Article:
Cost effective, efficient, lean production, economical - all words used by management consultants in their study of processes.
With these words in mind, let us consider the removal of excess soil water from turf used for sport. Unless the site is a free-draining one, some form of pipework will be necessary to carry the water away. But, what size? At what depth? What trench width and trench spacing? Some would say 'the bigger the better', others would say 'not so'. Is there a right way?
David Shelton of Shelton Sportsturf Drainage Solutions LLP offers his take on the optimum pipe size
To answer this question, let us think of an established football or rugby pitch on an area 100m x 50m. We need to think back over thirty years to how, in the 1970s, these pitches would have been drained. Big, powerful, self-propelled agricultural drainage machines on tracks would have dug wide trenches and placed the excavated soil at the side of the trench to be cleared up later in the operation. Upheaval was substantial, and it was usual to allow twelve months before re-use.
Also popular at that time were small self-propelled chain trenchers, which cut trenches over 100mm wide, similarly depositing the arisings on the trench side. They made less damage to the playing surface but, nevertheless, reinstatement was measured in months.
Whichever method was used, it resulted in wide trenches and soil contaminated turf.
The big advances in sportsturf drainage started in the early 1980s with the advent of the 3-point linkage, tractor mounted, wheel trencher.
The high speed cutting disc cut clean trenches 50mm wide, which acted like mini-ditches. These machines, initially, were used in agriculture, but those involved in draining sportsfields soon saw the advantages for draining fine turf. The next development was an enclosed trencher with a conveyor to load the excavated soil into a trailer running alongside; this machine was further developed to cut trenches from 25-140mm wide.
At a stroke, it became possible, easily and speedily, to vary the trench width to suit differing circumstances. Much thought was given as to what should be the optimum width and optimum pipe size. In Great Britain, a technical panel was set-up by the Land Drainage Contractors Association (LDCA) to study the implications of the latest developments in machinery.
It has been shown, time and time again, that the most cost-effective system is one using the smaller diameter land drainage pipes fitting snugly in trenches, filled to the surface with free draining aggregates.
It should be remembered that, when excess soil water enters the land drainage pipe, very small particles of soil enter also. When there is a good flow of water through the pipe, these 'fines' are carried along and eventually exit the system. However, if too big a pipe is used, water flow through it is sluggish and the 'fines' settle out; they slowly build-up, constricting the pipe size and, consequently, its effectiveness.
Hence, using unduly large pipe is a waste of money. Not only does the pipe cost more, but it also means digging a wide trench which, in turn, leads to substantially more free-draining back filling aggregates.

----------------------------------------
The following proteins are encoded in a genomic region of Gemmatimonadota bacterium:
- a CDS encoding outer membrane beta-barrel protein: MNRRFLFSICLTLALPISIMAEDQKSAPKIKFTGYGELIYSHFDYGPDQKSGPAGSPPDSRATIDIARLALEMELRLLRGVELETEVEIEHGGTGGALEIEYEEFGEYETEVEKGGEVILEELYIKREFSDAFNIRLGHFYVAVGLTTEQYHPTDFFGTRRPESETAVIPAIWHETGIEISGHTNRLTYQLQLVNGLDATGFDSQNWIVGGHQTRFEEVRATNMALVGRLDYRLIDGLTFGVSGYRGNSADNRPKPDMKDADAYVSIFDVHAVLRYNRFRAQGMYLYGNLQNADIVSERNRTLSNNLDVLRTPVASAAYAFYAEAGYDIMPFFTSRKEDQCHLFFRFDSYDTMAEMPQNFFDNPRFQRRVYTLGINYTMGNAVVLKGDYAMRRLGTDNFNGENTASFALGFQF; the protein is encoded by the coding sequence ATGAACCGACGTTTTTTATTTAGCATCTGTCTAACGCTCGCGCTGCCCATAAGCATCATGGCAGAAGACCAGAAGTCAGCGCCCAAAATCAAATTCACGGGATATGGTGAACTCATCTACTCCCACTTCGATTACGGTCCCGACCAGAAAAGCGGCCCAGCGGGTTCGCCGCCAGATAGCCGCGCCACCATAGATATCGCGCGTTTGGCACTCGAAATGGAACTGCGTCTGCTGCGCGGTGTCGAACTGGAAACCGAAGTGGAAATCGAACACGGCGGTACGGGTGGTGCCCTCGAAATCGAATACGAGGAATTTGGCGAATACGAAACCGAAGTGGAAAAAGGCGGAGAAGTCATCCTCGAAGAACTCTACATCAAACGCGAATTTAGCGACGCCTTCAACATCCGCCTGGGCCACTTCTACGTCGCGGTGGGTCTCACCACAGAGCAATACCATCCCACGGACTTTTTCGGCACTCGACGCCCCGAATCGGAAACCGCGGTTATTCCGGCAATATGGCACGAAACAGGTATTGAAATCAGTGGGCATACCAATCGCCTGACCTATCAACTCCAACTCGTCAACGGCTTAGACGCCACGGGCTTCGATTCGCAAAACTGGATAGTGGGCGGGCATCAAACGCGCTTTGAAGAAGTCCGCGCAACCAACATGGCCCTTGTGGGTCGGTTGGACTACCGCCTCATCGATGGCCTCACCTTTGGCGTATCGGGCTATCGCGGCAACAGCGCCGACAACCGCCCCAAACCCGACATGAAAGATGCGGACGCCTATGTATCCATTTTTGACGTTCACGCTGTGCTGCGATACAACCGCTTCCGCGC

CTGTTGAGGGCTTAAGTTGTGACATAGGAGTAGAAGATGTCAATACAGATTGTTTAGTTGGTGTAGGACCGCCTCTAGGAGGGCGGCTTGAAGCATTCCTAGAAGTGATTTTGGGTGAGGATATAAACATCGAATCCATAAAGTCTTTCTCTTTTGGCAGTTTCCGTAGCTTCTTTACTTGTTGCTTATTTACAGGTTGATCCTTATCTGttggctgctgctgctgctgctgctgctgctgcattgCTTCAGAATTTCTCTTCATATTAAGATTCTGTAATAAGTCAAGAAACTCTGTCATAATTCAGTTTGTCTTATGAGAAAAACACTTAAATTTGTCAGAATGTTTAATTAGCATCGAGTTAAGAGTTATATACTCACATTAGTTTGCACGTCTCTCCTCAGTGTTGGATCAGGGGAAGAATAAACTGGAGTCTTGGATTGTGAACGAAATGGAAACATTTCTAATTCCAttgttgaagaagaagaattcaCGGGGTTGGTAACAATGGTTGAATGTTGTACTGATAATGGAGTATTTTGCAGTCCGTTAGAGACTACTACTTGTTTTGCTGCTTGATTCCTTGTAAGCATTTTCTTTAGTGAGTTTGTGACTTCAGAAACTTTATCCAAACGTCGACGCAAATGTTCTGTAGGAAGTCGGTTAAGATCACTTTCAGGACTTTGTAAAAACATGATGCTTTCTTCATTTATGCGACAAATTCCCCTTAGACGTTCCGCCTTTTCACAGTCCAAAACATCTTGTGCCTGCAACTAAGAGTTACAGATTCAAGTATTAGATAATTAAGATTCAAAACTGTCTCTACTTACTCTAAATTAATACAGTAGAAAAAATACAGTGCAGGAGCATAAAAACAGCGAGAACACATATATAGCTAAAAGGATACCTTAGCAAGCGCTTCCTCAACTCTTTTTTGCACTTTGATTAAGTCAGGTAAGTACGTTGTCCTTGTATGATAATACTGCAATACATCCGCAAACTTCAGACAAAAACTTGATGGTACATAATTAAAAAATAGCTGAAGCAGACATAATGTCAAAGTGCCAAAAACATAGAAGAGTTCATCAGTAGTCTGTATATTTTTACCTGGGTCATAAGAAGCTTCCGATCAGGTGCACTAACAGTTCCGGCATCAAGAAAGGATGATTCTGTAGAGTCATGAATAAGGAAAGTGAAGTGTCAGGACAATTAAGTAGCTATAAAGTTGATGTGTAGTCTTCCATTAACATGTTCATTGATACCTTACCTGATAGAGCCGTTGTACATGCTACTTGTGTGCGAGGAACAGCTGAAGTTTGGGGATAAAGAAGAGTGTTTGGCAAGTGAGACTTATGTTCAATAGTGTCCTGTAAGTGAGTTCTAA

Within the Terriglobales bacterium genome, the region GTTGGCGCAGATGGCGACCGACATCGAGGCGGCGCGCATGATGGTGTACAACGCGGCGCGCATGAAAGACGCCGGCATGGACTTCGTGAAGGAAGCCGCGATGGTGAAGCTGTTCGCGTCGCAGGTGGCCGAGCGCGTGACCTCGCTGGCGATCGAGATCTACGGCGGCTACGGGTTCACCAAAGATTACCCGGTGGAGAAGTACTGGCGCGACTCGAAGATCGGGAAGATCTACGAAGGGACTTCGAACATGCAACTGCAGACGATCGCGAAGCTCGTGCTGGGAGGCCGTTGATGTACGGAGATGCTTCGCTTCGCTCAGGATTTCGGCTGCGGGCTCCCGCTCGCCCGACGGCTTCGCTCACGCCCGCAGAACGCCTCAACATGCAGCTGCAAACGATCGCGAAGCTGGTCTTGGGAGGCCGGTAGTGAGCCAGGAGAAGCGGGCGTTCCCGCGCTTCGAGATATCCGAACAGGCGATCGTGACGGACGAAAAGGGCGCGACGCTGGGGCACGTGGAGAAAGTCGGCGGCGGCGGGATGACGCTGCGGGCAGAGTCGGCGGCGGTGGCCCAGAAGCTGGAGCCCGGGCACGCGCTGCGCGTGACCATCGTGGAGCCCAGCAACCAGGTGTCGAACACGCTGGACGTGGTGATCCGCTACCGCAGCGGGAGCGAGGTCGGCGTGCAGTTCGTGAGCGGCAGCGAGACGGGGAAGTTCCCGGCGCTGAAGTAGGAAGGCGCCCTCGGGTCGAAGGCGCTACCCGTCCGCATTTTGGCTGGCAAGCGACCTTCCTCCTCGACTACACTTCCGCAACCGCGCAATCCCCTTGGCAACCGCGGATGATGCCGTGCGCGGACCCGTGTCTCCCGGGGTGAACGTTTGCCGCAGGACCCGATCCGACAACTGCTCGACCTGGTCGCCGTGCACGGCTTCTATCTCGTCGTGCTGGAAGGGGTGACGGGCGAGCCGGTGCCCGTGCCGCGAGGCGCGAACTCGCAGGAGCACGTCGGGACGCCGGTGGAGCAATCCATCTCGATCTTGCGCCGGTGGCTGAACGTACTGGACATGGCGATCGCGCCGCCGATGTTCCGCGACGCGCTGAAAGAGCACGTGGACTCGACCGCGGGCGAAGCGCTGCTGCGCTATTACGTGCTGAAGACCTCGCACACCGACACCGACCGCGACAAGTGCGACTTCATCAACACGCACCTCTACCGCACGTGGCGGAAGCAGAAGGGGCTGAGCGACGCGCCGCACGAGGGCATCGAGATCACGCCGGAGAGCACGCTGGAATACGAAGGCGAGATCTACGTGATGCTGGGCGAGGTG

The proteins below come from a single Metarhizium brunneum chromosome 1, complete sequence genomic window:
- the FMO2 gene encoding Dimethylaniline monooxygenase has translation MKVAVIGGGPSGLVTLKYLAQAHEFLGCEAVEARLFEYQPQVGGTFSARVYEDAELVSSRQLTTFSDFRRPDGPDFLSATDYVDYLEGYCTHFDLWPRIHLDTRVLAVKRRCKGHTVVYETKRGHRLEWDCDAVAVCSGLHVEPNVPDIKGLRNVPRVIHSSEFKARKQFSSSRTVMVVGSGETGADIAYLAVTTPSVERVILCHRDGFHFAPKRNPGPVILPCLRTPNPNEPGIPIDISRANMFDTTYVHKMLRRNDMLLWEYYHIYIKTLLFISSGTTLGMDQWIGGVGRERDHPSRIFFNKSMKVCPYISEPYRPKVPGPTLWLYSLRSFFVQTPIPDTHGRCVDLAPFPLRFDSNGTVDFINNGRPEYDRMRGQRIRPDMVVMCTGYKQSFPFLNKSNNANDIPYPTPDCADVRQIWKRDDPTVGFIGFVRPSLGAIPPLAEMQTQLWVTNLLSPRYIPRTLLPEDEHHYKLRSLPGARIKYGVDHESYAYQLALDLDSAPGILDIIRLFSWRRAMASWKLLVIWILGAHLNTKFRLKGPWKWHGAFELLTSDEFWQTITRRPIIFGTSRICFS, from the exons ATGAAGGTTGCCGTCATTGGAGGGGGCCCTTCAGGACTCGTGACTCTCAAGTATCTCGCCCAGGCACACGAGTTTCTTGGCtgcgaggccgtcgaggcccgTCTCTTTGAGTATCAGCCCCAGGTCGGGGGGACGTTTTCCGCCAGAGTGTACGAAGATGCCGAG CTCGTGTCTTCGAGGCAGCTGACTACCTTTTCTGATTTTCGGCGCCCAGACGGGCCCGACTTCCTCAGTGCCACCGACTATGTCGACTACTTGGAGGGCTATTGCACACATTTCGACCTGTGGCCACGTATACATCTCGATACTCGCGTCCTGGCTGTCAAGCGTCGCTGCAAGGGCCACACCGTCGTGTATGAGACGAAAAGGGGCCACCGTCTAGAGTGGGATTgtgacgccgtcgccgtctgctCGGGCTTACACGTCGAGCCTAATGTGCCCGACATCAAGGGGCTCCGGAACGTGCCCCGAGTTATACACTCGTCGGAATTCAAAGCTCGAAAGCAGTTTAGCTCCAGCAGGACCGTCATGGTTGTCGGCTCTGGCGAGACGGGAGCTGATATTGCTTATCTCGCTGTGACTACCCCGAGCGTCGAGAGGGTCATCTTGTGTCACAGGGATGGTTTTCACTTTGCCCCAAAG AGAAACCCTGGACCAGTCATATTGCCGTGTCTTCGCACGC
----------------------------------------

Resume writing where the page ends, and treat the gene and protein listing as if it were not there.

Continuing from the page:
100m of 60mm diameter land drainage pipe in a trench dug 75mm wide and 500mm deep:
Excavated soil in the loose = 5.6 cu metres
Backfilling aggregates = 3.75 cu metres
100m of 100mm diameter land drainage pipe in a trench dug 115mm wide and 540mm deep
Excavated soil in the loose = 9.3 cu metres
Backfilling aggregates = 6.21 cu metres
Notes: Trenches need to be dug a little wider than the diameter of the pipe, for they become narrower soon after being dug due to the latent forces in the ground.
The excavated soil has to be carted away. In the loose, it is approximately 50% more bulky.
Normally, two different backfilling aggregates will be specified, so two passes with machinery will be required.
Very considerable saving can be made by selecting the right pipe size
Let us return to the football or rugby pitch occupying an area 100m x 50m.
Assume 25mm of rain falls on it in an hour. Assume the soil is close to field capacity and can only absorb 25,000 litres. The drainage scheme has to cope with 100,000 litres of water. The use to which the pitch is put will normally determine the spacings of the drains - a first division pitch will need speedier drainage than that used by an infants school. In either case, 60mm pipes are to be used running across the pitch. At 10m intervals there will be eleven runs, each run will have to evacuate 9,090 litres of water.
At 5m intervals, there will be 21 runs. Consequently, each run will have to evacuate 4,700 litres of water.
The types of aggregate used have a bearing on the speed with which the excess soil water reaches the pipes. Round aggregates drain more quickly than crushed aggregates, for there is considerably more pore space.
The depth of the land drains wants to be such that 400mm of the topsoil is not saturated. Installing drains too deep can lower the water table to such an extent irrigation becomes necessary sooner.
We now have advanced specialist machinery for draining sportsfields. The optimum width of trench can be dug precisely. The elevators on the trenchers convey the excavated soil into tractors or dumpers; the sward is left clean.
Reinstatement of the narrow trenches can be by seeding or turfing. It is now possible to drain today and play tomorrow. Best of all, this greater efficiency has resulted in lower costs. Hats off to the engineers and management consultants!